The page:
It’s Tuesday and it’s 7:30 am and I’m in a coffee shop in downtown Seattle when I obviously ought to be home in bed. Why have we, as a culture, decided to begin our days so freaking early?
I’m here at this hour because my eighth grader has to be at school at 7:00 am for -1 period jazz band. So I drove her to school, drove home, left my car in the driveway, and walked to the bus stop. (Oh, while there I noted that the Hot Guy on the Bus wears a wedding ring, so that’s the end of that life plan.)
Truth is, I would get up and drive my child to school at 3:00 am if that’s when jazz band was happening, because music classes are the only thing she doesn’t detest about middle school. And while I think she fusses overmuch about trivial annoyances, they do run the place like a prison camp, so I can see why she finds it objectionable. I have encouraged her to focus on positive things—there is occasionally an opportunity to learn something, after all—but that only produced a litany of complaints about the slllllooooow classes that seem to teach no more than one thing per week. Sigh.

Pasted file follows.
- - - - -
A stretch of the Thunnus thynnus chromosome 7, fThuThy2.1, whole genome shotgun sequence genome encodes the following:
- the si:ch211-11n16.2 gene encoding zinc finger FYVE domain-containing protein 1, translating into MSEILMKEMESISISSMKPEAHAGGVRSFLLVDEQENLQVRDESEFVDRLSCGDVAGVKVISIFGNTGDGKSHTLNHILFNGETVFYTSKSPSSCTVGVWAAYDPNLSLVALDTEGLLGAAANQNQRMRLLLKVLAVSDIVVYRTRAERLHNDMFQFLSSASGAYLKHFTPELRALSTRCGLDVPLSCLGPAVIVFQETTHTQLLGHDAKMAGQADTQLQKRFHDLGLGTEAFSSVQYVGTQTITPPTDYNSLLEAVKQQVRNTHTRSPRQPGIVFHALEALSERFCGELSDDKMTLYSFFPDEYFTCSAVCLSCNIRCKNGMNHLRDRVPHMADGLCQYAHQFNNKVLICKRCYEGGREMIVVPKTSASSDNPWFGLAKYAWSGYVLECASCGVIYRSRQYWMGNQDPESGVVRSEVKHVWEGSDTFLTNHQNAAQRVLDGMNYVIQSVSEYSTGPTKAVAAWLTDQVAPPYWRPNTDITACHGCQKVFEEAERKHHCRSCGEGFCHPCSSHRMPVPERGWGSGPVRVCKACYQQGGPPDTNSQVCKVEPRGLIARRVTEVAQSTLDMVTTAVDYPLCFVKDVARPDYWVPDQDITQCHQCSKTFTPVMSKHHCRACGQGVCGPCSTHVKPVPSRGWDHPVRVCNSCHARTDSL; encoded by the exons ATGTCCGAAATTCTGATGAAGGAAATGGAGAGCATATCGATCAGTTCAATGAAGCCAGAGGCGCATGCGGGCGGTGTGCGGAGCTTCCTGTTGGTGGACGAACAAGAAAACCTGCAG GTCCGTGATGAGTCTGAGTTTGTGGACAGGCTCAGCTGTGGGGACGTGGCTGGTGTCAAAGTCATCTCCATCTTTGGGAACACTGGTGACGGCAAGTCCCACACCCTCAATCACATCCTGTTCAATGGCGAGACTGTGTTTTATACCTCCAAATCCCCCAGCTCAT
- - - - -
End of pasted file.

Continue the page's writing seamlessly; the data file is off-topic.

Anyway, back to the subject of lying. Wildflowersp responded to my post about BF Skinner, behavioral analysis, and prevarication: http://wildflowersp.wordpress.com/2014/09/09/722/.
Lying in general is a difficult behavior to deal with, especially from one’s children. The motivation often seems to be the hope of avoiding punishment, and therefore lying itself must be punished. But nothing is ever really that simple, and by their pre-teen years or even sooner, children, like adults, have a complex interwoven mesh of emotional reactions laid on top of whatever is actually going on at the moment that greatly complicates the business of modifying their behavior.
As for modifying the behavior of adults—forgetaboutit. You’re better off sitting in a coffee shop with your computer and not talking to anyone. They’re only going to lie to you anyway.